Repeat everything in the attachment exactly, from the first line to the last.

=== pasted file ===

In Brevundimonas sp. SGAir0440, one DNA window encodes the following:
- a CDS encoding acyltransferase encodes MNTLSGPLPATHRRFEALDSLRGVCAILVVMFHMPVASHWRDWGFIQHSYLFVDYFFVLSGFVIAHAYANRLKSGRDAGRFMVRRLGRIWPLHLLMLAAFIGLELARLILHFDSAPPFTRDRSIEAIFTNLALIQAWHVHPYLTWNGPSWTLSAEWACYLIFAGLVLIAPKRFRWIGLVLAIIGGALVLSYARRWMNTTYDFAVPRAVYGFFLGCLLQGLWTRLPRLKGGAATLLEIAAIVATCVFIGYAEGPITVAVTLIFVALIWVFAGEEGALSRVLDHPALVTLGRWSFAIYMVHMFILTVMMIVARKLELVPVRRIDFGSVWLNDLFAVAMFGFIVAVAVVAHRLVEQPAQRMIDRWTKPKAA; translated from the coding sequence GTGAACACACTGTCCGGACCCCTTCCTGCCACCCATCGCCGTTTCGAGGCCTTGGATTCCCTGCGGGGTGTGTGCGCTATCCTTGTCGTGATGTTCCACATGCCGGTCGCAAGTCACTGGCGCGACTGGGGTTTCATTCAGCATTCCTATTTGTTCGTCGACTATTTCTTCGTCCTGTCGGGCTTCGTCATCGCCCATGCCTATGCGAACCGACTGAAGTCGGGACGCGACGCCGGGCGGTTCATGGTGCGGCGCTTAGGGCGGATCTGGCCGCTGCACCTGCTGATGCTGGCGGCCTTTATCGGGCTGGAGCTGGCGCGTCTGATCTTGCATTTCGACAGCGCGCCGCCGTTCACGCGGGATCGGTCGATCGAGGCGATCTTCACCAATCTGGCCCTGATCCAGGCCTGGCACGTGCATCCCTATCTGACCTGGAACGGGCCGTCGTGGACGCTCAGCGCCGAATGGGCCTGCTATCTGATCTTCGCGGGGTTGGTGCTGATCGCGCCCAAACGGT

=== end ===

In Brevundimonas sp. SGAir0440, one DNA window encodes the following:
- a CDS encoding acyltransferase encodes MNTLSGPLPATHRRFEALDSLRGVCAILVVMFHMPVASHWRDWGFIQHSYLFVDYFFVLSGFVIAHAYANRLKSGRDAGRFMVRRLGRIWPLHLLMLAAFIGLELARLILHFDSAPPFTRDRSIEAIFTNLALIQAWHVHPYLTWNGPSWTLSAEWACYLIFAGLVLIAPKRFRWIGLVLAIIGGALVLSYARRWMNTTYDFAVPRAVYGFFLGCLLQGLWTRLPRLKGGAATLLEIAAIVATCVFIGYAEGPITVAVTLIFVALIWVFAGEEGALSRVLDHPALVTLGRWSFAIYMVHMFILTVMMIVARKLELVPVRRIDFGSVWLNDLFAVAMFGFIVAVAVVAHRLVEQPAQRMIDRWTKPKAA; translated from the coding sequence GTGAACACACTGTCCGGACCCCTTCCTGCCACCCATCGCCGTTTCGAGGCCTTGGATTCCCTGCGGGGTGTGTGCGCTATCCTTGTCGTGATGTTCCACATGCCGGTCGCAAGTCACTGGCGCGACTGGGGTTTCATTCAGCATTCCTATTTGTTCGTCGACTATTTCTTCGTCCTGTCGGGCTTCGTCATCGCCCATGCCTATGCGAACCGACTGAAGTCGGGACGCGACGCCGGGCGGTTCATGGTGCGGCGCTTAGGGCGGATCTGGCCGCTGCACCTGCTGATGCTGGCGGCCTTTATCGGGCTGGAGCTGGCGCGTCTGATCTTGCATTTCGACAGCGCGCCGCCGTTCACGCGGGATCGGTCGATCGAGGCGATCTTCACCAATCTGGCCCTGATCCAGGCCTGGCACGTGCATCCCTATCTGACCTGGAACGGGCCGTCGTGGACGCTCAGCGCCGAATGGGCCTGCTATCTGATCTTCGCGGGGTTGGTGCTGATCGCGCCCAAACGGT